g++ -Wall `sdl-config --cflags --libs` -lpthread -lSDL -lSDL_net -o SDL-Net-Client ./SDL-Net-Client.cpp

      Where the generated executables will be called SDL-Net-Server and SDL-Net-Client respectively. Using the -l switch uses the shared object (.so) versions of the libraries, so the final executables won’t be standalone i.e. the system running them will need to have those same libraries available on the system to execute successfully, but this is good enough for our purposes.

      I’ve even put the files together into a zip for you with “build-server.sh” and “build-client.sh” scripts to do the commands for you – all you should have to do is make the build*.sh scripts executable with chmod +x build-server.sh and chmod +x build-client.sh – or, of course, you could just copy/paste/run the above commands one at a time (making sure that the .cpp files are in the same directory where you’re running the commands!).

      You can find the archive here

      I reckon you’ll be able to do it this time!

      Final note – when compiling the client it’ll moan about an unused variable: don’t worry about it, it’s just a warning (as opposed to an error), and I think the variable it’s complaining about IS used in the program when some of the debug comments are uncommented!).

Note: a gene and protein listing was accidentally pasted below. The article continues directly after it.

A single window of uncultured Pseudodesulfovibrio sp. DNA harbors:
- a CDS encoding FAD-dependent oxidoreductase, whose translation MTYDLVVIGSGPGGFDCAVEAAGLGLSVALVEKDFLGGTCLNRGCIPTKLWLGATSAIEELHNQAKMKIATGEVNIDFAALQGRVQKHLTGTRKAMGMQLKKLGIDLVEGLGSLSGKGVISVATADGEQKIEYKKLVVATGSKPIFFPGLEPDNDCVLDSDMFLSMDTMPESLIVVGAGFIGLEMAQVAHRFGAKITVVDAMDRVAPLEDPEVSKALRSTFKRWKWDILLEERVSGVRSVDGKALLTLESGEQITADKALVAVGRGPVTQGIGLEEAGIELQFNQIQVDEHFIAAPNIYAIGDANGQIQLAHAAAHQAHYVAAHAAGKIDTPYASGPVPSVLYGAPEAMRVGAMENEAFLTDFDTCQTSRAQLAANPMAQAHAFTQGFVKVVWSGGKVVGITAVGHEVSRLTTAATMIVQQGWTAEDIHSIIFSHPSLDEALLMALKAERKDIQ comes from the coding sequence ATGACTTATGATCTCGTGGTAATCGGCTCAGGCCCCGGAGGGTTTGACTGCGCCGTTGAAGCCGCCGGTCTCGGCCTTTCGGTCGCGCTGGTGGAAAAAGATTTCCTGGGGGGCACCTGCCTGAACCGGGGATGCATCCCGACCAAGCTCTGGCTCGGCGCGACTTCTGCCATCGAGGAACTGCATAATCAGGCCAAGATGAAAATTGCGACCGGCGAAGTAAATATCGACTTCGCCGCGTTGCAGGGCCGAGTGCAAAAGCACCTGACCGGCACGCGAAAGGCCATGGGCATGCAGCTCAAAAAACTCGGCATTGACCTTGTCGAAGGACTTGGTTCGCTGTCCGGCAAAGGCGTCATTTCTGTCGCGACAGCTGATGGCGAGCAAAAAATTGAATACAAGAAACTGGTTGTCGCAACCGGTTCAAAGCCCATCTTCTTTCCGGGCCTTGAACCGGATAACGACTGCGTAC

7. thank u very much… i able to execute the file and compile.. now i have 3 file in the folder client and folder sever.. which 2 file i got from u and another 1 file exist after i follow your instruction.. is this correct..?? :) im not sure… so how to run this file..

  8. thanks again.. i don’t know how to say thank to u.. :).. can i ask something.. if i want to increase the no of client.. then how.. do i need to change the code only or need to change something in build*.sh also

    1. To increase the number of clients that can connect at once, you have to change the number of sockets available in the server at line 13:

      const unsigned short MAX_SOCKETS = 4;               // Max number of sockets

      And then you obviously have to recompile the server.

      The server itself takes up 1 socket, so if MAX_SOCKETS is 4, you can connect 3 clients – if MAX_SOCKETS is 10, you can connect 9 clients, etc.

      You can see this at the line 14 where it says:

      const unsigned short MAX_CLIENTS = MAX_SOCKETS - 1; // Max number of clients in our socket set...

      To shutdown the server, you have to enter “shutdown” into one of the clients connected to the server – on receiving the “shutdown” message, the server will… shut down.

      The shutdown flag is set on line 224 to 230, finally exiting the main loop at line 239.

      It’s all there in the source code – you just need to look.

  9. then on client computer, do we need to compile the file again or we need to copy the application that already execute in my computer

    1. Any changes you make to ANY code have to be compiled/recompiled to produce the executable file (incorporating the changes) that you ‘run’.